Modified Open Rules
These rules function much like an open rule but specify certain portions of the bill that are closed to an amendment. Modified open rules often place restrictions on amendments, such as the requirement that amendments must be pre-printed to be eligible for debate or limitations on the amount of time available for consideration of amendments.
Structured Rules (also known as ‘modified closed’)
Structured rules specify certain amendments as eligible within the rule itself. They indicate how long each is to be debated, may identify the members who are allowed to offer the amendment, and/or explicitly state sections of the bill that are open for amendments.
Closed rules are exactly what they sound like—they close the underlying bill to being amended on the House floor. Such rules expedite consideration of the bill and are a considerable source of leadership power in that they squelch any unpredictable influence on the bill via amendments.
An example of a closed rule is the rule associated with the Republican tax cut legislation (see below). It specifies: a closed rule (no amendments); four hours of debate, and specifications as to who controlled debate time; multiple waivers of points of order which set aside House procedures that further expedited consideration of the legislation; and other important provisions not discussed in this post (see this handy explainer for information).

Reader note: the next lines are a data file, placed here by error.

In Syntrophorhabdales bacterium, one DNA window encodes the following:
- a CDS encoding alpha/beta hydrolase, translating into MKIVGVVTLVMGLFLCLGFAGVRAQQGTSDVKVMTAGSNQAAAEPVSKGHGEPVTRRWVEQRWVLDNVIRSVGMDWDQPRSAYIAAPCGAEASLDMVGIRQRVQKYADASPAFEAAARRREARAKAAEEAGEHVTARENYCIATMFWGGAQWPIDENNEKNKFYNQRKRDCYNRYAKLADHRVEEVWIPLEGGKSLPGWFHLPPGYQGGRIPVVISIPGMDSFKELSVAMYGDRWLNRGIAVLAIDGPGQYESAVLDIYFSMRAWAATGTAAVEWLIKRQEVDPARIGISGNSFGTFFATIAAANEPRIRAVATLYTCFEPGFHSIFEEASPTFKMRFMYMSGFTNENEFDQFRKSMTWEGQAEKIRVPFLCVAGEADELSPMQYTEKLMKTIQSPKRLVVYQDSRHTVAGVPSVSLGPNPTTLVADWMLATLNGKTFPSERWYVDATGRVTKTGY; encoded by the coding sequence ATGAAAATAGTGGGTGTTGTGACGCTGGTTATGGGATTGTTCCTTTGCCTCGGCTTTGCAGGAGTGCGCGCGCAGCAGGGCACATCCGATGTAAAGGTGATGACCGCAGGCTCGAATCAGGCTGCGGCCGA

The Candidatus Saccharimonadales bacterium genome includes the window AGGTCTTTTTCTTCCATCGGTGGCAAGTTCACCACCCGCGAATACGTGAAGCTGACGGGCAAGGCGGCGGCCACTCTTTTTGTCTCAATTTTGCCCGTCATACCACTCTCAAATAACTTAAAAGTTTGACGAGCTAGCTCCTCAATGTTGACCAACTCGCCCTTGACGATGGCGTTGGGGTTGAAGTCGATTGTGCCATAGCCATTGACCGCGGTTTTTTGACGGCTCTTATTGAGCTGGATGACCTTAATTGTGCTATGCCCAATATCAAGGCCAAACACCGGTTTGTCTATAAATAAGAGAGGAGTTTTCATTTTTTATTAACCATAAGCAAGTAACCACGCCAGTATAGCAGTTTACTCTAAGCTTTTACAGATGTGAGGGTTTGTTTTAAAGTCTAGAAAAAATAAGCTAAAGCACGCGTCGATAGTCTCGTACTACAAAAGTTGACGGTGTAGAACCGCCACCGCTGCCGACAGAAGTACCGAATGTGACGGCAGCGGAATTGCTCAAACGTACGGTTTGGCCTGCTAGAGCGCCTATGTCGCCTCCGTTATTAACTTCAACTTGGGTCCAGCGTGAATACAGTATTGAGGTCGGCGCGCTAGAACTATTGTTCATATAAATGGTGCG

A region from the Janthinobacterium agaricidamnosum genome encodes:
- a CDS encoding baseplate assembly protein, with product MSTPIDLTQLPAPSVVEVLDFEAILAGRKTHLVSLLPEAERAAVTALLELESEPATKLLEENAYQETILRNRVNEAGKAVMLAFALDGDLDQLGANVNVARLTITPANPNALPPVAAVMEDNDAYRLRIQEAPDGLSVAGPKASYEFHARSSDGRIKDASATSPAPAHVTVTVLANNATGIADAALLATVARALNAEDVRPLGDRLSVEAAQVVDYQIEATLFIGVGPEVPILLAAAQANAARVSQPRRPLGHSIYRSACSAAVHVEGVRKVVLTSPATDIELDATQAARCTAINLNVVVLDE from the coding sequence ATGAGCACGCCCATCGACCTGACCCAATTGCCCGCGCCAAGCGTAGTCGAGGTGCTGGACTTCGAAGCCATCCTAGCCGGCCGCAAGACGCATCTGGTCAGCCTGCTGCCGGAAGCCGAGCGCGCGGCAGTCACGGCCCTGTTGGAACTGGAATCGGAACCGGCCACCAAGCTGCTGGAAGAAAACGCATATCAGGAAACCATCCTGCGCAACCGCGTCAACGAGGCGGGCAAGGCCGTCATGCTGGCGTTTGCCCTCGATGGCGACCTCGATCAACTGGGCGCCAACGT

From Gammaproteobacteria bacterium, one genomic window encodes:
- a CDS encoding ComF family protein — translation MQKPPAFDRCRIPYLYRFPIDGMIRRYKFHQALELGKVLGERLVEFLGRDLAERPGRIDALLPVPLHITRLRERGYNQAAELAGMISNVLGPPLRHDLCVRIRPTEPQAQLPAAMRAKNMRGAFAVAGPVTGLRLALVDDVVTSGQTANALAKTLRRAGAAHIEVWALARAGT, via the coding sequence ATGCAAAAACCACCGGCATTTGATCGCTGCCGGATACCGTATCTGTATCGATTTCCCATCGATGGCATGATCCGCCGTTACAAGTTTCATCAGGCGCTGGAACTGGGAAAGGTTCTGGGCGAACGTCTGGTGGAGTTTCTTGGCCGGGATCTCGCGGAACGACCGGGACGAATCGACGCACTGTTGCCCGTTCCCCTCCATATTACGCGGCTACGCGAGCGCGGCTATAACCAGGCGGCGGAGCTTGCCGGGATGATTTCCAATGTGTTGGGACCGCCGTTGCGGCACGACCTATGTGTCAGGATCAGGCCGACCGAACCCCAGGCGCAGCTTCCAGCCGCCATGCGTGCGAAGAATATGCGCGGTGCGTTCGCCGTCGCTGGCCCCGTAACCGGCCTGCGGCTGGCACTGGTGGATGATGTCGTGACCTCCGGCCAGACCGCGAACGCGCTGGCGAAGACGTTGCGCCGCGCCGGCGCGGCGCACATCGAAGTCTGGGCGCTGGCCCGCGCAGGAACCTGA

Closed Rules and Leader Power
Finally, it is important to discuss the evolution in the House’s use of each of these rule types and how their changing use has impacted leadership power within the chamber. Over the past 25 years, the House has dramatically increased their use of closed and modified closed rules at the direct expense of open rules.
In the 103rd Congress (1993-1994), for example, 44 percent of bills came with an open rule while only 9 percent of legislation carried a closed rule. In the 115th Congress, 55 percent of bills were debated under a closed rule while not a single piece of legislation came with an open rule.
Party leaders from both sides argue that while they wish they could open the process to members, even the minority, the reality is that closed legislating is the best way to avoid caucus-dividing votes and thus the easiest way to move legislation along. If the process were open, amendments would expose differences in each party. Moreover, important legislation could be subject to bill-killing amendments and embarrassing defeats for the majority party on the House floor. From this perspective, closing debate is the only way to protect the majority’s interest and move legislation forward in the process.
Notwithstanding such concerns, the resulting increase in closed-rule legislating has precipitated growing frustration with the party leaders among rank-and-file members on both sides of the aisle. Rank-and-file members, even within the majority party, routinely complain that they have too minimal of an impact on legislation as its being developed and zero opportunities to affect it once it reaches the House floor.
They are not wrong, of course. But they usually neglect to discuss the protection they enjoy when their leaders ban amendments via closed rules. Until members, leaders, and parties are willing to subject themselves to tough, even losing, votes on the House floor, the number of closed rules are likely to increase.